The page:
Known to English speakers as George Tupou V, the king inherited a febrile atmosphere on the death in 2006 of his father, Taufa’ahau Tupou IV, who had steadfastly resisted constitutional reform for 41 years. With an elite appointed by royal decree securing large chunks of the country’s wealth, resentment had grown among many amongst Tonga’s disfranchised poor.
Within two months of Tupou IV’s death, mobs set parts of the capital Nuku’alofa ablaze and looted cars and shops. Eight people died in rioting which was widely blamed on the slow pace of democratic reform. Such was the impact of the violence that the new king delayed his coronation ceremony, calling instead for a rebuilding of “mutual responsibility”.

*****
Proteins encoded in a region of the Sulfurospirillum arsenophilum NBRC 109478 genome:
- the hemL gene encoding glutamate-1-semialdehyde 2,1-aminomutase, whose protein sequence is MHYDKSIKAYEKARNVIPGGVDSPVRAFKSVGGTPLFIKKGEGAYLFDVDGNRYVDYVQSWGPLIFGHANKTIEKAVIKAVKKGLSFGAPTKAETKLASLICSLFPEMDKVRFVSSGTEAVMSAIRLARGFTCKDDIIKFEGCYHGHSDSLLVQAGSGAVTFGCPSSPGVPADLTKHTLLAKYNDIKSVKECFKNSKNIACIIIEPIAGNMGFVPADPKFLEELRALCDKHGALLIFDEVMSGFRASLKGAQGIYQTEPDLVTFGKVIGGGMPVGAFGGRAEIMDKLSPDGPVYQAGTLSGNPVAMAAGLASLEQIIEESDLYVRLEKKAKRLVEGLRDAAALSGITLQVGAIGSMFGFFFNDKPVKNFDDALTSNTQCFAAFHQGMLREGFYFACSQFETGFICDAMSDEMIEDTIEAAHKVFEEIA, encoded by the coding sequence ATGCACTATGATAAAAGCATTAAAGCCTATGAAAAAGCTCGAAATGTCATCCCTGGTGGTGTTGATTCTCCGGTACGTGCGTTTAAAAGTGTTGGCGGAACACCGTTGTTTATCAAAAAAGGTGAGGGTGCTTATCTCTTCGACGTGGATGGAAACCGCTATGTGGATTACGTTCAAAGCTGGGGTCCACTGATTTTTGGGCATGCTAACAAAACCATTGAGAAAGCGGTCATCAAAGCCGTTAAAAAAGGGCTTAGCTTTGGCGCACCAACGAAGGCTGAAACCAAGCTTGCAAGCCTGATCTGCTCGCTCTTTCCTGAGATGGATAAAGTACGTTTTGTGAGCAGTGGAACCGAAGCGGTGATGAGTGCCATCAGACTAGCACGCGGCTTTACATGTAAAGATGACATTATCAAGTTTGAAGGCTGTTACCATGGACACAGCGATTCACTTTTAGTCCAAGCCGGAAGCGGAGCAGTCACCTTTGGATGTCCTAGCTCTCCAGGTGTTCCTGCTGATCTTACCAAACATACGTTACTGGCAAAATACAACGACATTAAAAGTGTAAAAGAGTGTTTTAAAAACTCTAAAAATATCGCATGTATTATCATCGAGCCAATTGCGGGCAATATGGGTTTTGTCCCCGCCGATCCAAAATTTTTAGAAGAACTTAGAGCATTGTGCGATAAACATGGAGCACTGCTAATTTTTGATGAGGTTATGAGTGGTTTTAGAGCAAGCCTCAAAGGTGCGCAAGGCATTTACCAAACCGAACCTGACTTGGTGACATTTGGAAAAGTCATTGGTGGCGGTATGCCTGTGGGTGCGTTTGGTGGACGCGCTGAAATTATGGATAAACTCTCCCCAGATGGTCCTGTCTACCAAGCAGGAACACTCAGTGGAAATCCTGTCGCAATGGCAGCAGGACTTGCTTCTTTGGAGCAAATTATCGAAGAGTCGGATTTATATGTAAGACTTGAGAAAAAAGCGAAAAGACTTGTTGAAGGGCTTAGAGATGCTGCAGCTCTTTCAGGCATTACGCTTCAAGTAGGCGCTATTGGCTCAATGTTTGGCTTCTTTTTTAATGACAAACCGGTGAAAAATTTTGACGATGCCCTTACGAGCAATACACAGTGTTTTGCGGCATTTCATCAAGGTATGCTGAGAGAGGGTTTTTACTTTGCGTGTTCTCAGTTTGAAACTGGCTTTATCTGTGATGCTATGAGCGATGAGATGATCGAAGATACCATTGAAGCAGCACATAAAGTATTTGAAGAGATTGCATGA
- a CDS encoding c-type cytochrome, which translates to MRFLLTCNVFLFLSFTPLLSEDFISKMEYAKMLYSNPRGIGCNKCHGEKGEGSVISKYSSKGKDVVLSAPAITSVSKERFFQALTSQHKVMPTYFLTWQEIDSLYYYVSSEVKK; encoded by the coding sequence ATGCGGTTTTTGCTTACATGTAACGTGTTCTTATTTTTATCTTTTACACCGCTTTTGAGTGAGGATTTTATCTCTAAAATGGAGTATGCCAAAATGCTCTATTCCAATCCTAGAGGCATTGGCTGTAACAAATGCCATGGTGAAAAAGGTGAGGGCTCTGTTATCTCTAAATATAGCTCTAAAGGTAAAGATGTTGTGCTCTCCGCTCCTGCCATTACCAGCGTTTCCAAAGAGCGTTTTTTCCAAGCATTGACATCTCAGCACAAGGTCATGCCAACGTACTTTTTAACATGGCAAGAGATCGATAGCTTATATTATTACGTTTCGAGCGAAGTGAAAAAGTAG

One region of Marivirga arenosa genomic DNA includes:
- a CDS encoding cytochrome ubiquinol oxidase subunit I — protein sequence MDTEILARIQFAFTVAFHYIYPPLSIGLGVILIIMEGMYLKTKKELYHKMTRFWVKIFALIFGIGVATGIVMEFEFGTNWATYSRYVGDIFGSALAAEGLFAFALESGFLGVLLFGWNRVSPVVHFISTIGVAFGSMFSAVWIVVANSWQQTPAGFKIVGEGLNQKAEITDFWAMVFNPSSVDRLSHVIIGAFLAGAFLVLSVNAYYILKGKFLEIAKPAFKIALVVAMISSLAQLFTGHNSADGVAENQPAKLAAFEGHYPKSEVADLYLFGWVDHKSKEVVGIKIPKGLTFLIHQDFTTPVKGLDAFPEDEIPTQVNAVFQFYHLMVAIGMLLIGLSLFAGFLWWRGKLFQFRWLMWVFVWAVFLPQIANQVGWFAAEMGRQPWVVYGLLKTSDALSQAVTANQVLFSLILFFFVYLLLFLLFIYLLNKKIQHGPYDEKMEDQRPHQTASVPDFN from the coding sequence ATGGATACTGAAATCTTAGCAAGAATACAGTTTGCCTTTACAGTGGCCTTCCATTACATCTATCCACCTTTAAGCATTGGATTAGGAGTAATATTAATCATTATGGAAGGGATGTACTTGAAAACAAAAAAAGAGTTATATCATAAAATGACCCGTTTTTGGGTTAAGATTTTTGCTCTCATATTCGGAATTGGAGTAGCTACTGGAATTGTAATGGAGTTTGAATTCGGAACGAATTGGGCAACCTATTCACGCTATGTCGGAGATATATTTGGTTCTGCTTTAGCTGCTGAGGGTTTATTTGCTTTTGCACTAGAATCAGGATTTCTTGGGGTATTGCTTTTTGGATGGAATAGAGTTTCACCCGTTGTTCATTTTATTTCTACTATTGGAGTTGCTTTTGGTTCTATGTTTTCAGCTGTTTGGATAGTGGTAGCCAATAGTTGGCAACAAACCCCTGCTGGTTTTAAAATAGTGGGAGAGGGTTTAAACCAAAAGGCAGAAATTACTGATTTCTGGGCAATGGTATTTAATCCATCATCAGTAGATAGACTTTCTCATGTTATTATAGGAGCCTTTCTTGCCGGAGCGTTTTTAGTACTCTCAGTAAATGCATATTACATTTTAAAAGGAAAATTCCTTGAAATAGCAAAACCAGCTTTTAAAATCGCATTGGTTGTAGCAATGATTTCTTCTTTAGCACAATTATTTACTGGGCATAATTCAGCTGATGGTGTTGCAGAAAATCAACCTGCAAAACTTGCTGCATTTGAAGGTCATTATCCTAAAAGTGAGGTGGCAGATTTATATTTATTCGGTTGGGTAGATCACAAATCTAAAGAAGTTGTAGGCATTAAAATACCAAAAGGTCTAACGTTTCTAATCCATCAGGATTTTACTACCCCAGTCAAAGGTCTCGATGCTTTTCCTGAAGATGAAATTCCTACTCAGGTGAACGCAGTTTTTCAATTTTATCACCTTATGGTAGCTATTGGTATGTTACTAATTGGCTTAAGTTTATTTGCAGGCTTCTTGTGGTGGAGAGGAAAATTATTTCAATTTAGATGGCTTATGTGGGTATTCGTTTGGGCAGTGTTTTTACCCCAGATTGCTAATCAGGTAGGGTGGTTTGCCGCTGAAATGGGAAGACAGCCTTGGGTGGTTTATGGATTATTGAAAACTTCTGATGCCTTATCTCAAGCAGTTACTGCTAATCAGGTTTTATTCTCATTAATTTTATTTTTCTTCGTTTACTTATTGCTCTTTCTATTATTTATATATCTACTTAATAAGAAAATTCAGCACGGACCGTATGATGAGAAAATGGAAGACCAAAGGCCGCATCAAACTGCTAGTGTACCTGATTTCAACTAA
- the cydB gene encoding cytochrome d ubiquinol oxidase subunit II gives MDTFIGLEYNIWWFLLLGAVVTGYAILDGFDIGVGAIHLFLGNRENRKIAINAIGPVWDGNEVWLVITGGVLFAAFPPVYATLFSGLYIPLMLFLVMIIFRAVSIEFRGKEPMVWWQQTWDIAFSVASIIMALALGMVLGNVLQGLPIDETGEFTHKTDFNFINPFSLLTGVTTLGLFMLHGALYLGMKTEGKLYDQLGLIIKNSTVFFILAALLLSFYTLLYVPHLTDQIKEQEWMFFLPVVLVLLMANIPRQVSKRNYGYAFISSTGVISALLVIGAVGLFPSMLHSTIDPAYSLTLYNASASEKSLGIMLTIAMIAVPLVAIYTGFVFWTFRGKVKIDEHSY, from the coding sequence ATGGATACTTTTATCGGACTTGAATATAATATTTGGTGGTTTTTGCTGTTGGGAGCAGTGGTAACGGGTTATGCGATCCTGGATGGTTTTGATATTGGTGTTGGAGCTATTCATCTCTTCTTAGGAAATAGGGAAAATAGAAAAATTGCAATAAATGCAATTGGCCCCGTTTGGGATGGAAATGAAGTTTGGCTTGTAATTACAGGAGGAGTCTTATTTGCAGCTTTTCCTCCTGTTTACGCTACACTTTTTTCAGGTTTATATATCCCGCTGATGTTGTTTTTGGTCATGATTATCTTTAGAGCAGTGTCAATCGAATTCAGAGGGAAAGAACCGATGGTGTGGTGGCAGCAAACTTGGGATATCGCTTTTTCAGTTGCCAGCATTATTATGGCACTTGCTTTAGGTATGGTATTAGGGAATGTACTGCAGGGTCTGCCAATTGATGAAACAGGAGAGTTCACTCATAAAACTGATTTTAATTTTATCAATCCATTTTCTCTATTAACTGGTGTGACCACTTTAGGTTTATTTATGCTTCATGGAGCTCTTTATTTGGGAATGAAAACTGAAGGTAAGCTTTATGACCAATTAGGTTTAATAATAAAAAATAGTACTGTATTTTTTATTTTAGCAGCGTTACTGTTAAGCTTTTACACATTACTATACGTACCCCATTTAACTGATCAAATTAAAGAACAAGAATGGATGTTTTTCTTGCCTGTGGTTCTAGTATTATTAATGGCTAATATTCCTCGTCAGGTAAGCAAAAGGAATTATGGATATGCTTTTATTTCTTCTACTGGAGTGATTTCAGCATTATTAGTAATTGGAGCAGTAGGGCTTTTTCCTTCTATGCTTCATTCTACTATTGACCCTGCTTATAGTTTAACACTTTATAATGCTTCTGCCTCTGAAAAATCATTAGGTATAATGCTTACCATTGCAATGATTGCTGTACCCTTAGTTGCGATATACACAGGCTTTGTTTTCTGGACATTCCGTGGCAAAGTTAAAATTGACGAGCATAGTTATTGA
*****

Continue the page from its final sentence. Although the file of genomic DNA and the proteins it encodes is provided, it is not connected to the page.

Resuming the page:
It was not until late July 2008 that the framework for the transfer of power to a democratically elected parliament had been established. Though the royal house still retained some ceremonial authority (such as the power to commute sentences) Tonga had in effect become a constitutional, rather than absolute, monarchy. Three days later, on August 1, Siaosi Tupou was finally crowned king at an elaborate five day ceremony attended by the Duke and Duchess of Gloucester. Earlier, in a traditional ceremony, his sovereignty over Tonga’s 170 islands was recognised by 200 nobles, who slaughtered pigs and offered kava, a hallucinogenic drink, in his honour.
He was born on May 4 1948, the eldest son of Taufa’ahau Tupou IV and Queen Halaevalu Mata’aho. Respect for the king his father was drummed into him from an early age. “We were always encouraged not to be beastly children and not to misbehave in public,” he said later.